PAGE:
Brian Scavo fights for You!

Thursday, January 31, 2013




Albany New York, today Albany democrat Brian Scavo said   DONATE HERE 
" Can we really afford another walkway to nowhere in the city of
Albany, to build a convention center that the Jennings said himself
was "UNREALISTIC " is madness, with this double digit tax increase's
this year from McCoy and Jennings and the Albany school district is
just too much too bear , where will the money come from?

The county of Albany will face another major tax increase this year,
forget about the state, being 1 billion in debt, i do agree on tech
part of the speech , but this is too little too late."

Hon.Brian Scavo    DONATE HERE

Jennings repeated his call for swift action on a scaled-back downtown
convention center Tuesday as he used his annual State of the City
address to cast Albany's future as a proving ground for emerging
technologies that will improve quality of life in communities across
the globe.

"While I believe it is unrealistic to believe that we can expect New
York state to fund a nearly $300 million facility," Jennings told the
standing-room-only crowd of well over 200, "I believe it is totally
realistic to move forward in collaboration with the state and with
Albany County to improve existing facilities at the Times Union Center
and at the Empire State Plaza and to include the construction of a new
ballroom and hotel that will connect into these facilities via the
existing walkway."

Jennings' remarks built on a concept he first floated publicly in
October, when he voiced skepticism that the state would foot the bill
for the existing plan calling for a $220 million complex to rise on
about six acres between Broadway, Hudson Avenue and the South Mall
Arterial. That concept, around in various forms for at least a decade,
also involved a hotel and parking garage.

There has been no public discussion of the scaled-down plans since and
it's not clear whether support for the proposal is universal among the
project's key players, some of whom — including Gavin Donohue,
chairman of the Albany Convention Center Authority Board, former
Assemblyman Jack McEneny and County Executive Dan McCoy — were absent
from Jennings' speech.

"I'm going to be making sure that we have not dropped that," he said
of the project, of which he has long been a supporter. "I have
committed to moving it forward."

The backdrop of Jennings' address — and in many ways the center of it
— was historic Kiernan Plaza on Broadway, the former Union Station
train depot-turned-bank-headquarters that fell vacant when Bank of
America pulled its offices out in 2010. The speech is typically held
at City Hall.

With a boost from a previously announced $4 million state grant, the
turn-of-the-20th-century building is now slated to be transformed into
a high-tech incubator overseen by the University at Albany's College
of Nanoscale Science and Engineering.

The plan, branded SCiTI for Smart Cities Technology and Innovation,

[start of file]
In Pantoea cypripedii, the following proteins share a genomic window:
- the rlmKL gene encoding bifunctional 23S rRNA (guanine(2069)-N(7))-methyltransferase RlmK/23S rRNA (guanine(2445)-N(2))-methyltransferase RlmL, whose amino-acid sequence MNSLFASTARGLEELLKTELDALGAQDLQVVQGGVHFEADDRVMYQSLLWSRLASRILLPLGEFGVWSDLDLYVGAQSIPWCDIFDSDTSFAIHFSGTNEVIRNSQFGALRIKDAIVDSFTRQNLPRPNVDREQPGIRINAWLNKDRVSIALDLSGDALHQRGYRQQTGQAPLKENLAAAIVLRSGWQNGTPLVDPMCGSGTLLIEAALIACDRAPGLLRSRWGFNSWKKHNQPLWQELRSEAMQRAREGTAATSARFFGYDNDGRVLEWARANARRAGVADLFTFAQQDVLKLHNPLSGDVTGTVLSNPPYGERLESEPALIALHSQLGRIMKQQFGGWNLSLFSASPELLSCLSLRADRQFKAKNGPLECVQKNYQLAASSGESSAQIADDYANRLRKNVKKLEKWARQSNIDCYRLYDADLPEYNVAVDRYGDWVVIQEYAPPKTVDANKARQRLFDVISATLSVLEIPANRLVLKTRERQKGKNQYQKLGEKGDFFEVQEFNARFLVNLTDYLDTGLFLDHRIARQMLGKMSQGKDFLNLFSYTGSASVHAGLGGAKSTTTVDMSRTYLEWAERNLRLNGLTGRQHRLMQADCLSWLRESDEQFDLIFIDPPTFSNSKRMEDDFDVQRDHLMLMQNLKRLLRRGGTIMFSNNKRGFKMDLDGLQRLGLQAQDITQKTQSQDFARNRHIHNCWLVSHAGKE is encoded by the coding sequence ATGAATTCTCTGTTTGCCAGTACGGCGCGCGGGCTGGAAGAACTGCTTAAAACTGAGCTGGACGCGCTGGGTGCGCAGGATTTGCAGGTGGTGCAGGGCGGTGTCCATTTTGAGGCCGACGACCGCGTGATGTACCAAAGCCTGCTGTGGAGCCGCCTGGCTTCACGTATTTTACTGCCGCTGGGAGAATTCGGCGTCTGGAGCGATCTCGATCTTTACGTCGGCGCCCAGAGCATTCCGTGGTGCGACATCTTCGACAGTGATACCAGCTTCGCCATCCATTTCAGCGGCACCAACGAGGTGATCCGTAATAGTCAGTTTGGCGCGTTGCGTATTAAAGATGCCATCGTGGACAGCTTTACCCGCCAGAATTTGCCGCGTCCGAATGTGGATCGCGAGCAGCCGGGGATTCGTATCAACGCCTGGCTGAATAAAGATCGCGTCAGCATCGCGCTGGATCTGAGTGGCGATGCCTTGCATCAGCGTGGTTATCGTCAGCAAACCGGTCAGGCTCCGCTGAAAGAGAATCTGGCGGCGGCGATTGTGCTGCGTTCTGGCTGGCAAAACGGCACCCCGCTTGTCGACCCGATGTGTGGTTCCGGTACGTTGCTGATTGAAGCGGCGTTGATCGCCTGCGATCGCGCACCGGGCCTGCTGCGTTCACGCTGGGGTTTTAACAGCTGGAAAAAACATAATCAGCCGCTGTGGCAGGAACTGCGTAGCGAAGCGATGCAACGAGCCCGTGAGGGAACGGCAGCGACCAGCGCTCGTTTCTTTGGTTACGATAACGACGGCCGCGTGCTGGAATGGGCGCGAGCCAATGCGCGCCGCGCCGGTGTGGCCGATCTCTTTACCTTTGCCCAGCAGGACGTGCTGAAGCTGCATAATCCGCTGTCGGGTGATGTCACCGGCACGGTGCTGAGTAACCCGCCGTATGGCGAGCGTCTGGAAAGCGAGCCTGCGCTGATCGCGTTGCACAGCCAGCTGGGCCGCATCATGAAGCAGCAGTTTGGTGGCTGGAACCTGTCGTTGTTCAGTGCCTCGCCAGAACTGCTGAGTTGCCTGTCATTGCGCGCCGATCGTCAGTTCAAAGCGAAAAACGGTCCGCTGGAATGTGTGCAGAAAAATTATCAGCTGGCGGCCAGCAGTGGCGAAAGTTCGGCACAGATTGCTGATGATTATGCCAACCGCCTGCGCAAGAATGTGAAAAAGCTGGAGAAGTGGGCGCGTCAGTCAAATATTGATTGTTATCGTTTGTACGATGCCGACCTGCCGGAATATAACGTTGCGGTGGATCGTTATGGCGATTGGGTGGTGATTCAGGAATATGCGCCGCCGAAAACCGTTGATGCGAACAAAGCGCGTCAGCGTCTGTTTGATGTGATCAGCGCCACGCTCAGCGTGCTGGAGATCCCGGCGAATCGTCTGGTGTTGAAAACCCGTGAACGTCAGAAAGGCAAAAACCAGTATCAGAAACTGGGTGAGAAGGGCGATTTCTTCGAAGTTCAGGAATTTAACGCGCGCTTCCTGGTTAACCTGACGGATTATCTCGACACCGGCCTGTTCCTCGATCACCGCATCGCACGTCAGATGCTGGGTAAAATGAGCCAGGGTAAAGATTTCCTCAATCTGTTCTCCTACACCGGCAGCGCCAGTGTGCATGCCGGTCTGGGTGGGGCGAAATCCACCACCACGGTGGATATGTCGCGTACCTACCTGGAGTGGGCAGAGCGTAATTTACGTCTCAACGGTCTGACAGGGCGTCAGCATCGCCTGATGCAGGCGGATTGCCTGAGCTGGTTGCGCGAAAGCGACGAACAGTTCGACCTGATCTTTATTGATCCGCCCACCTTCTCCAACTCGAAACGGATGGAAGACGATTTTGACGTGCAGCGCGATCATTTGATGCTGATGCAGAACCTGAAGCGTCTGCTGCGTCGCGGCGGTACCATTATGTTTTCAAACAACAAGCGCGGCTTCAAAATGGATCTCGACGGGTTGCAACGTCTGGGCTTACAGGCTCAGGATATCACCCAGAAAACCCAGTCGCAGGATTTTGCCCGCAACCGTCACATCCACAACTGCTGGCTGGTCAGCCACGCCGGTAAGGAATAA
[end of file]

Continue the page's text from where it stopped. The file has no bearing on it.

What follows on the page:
calls for high-tech firms to commercialize research done at the
college's uptown campus off Washington Avenue into technologies that
can make cities more efficient — and then test them in Albany, said
Michael Francher, the college's vice president for business
development and economic outreach.

Jennings said the total investment in the technology hub, which will
include training to steer at-risk city kids toward jobs in high-tech
fields, is expected to hit $25 million.

"Tonight I commit to you that from this location not only will we
continue the work of building a better city, but we will begin the
work of building a better world," Jennings said. "It is a bold
promise, but we have put into place, with the strategic partnerships
we have established, the framework to make the new Smart Cities center
the epicenter for technological innovation for our region and beyond."

Jennings also revealed that new University at Albany President Robert
Jones, who joined the campus earlier this month, will fill the vacancy
left by the resignation of RPI President Shirley Ann Jackson as
co-chair of the Capital Region Economic Development Council, which
secured the $4 million incubator grant and is one of 10 councils that
Gov.Cuomo has competing for hundreds of millions of dollars in
state economic development money. Jones will work alongside James
Barba, CEO of Albany Medical Center.

Those among the standing-room-only crowd who came hoping Jennings, a
19-year incumbent Democrat, would reveal whether he plans to seek a
sixth term later this year left unsatisfied. But Jennings, 64,
concluded his 40-minute speech — titled "Commitment — with remarks
that left several party insiders saying they were all but certain he

"So long as any child still lives in poverty, so long as any part of
our community still struggles, so long as any individual still
suffers, the effort must go on," Jennings said. "So, for me, the
commitment endures — a commitment that I have literally dedicated my
life to as a teacher, as a school administrator and for nearly 20
years as the mayor of our great city. It is a commitment born out of
my love for Albany and its people. And it is a commitment that is as
strong and as passionate today as it was on that first day in office."

Asked after his speech whether he wanted to elaborate, Jennings smiled
and said: "Print what I said." say what jerry?


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